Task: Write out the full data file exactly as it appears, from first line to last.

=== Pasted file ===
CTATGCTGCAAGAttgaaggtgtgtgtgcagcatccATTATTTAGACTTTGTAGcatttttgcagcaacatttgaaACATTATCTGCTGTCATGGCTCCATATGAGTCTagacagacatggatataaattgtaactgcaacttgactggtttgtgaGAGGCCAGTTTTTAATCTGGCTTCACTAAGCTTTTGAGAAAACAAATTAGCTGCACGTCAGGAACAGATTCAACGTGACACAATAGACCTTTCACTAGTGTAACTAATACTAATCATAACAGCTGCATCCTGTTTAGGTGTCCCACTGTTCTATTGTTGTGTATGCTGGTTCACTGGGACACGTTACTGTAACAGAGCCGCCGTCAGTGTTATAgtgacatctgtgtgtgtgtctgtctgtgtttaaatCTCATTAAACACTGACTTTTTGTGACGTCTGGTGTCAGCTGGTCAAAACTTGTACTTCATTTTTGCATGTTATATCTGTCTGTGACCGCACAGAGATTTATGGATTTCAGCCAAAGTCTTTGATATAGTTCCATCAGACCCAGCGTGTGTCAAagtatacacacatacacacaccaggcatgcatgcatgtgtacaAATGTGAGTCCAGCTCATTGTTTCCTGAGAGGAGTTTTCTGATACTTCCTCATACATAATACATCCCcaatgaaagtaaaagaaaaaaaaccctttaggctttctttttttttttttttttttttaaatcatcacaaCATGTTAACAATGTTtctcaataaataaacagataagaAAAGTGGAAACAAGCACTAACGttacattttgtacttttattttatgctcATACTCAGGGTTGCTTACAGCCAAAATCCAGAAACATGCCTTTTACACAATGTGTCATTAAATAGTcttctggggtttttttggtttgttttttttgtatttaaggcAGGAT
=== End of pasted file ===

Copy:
CTATGCTGCAAGAttgaaggtgtgtgtgcagcatccATTATTTAGACTTTGTAGcatttttgcagcaacatttgaaACATTATCTGCTGTCATGGCTCCATATGAGTCTagacagacatggatataaattgtaactgcaacttgactggtttgtgaGAGGCCAGTTTTTAATCTGGCTTCACTAAGCTTTTGAGAAAACAAATTAGCTGCACGTCAGGAACAGATTCAACGTGACACAATAGACCTTTCACTAGTGTAACTAATACTAATCATAACAGCTGCATCCTGTTTAGGTGTCCCACTGTTCTATTGTTGTGTATGCTGGTTCACTGGGACACGTTACTGTAACAGAGCCGCCGTCAGTGTTATAgtgacatctgtgtgtgtgtctgtctgtgtttaaatCTCATTAAACACTGACTTTTTGTGACGTCTGGTGTCAGCTGGTCAAAACTTGTACTTCATTTTTGCATGTTATATCTGTCTGTGACCGCACAGAGATTTATGGATTTCAGCCAAAGTCTTTGATATAGTTCCATCAGACCCAGCGTGTGTCAAagtatacacacatacacacaccaggcatgcatgcatgtgtacaAATGTGAGTCCAGCTCATTGTTTCCTGAGAGGAGTTTTCTGATACTTCCTCATACATAATACATCCCcaatgaaagtaaaagaaaaaaaaccctttaggctttctttttttttttttttttttttaaatcatcacaaCATGTTAACAATGTTtctcaataaataaacagataagaAAAGTGGAAACAAGCACTAACGttacattttgtacttttattttatgctcATACTCAGGGTTGCTTACAGCCAAAATCCAGAAACATGCCTTTTACACAATGTGTCATTAAATAGTcttctggggtttttttggtttgttttttttgtatttaaggcAGGAT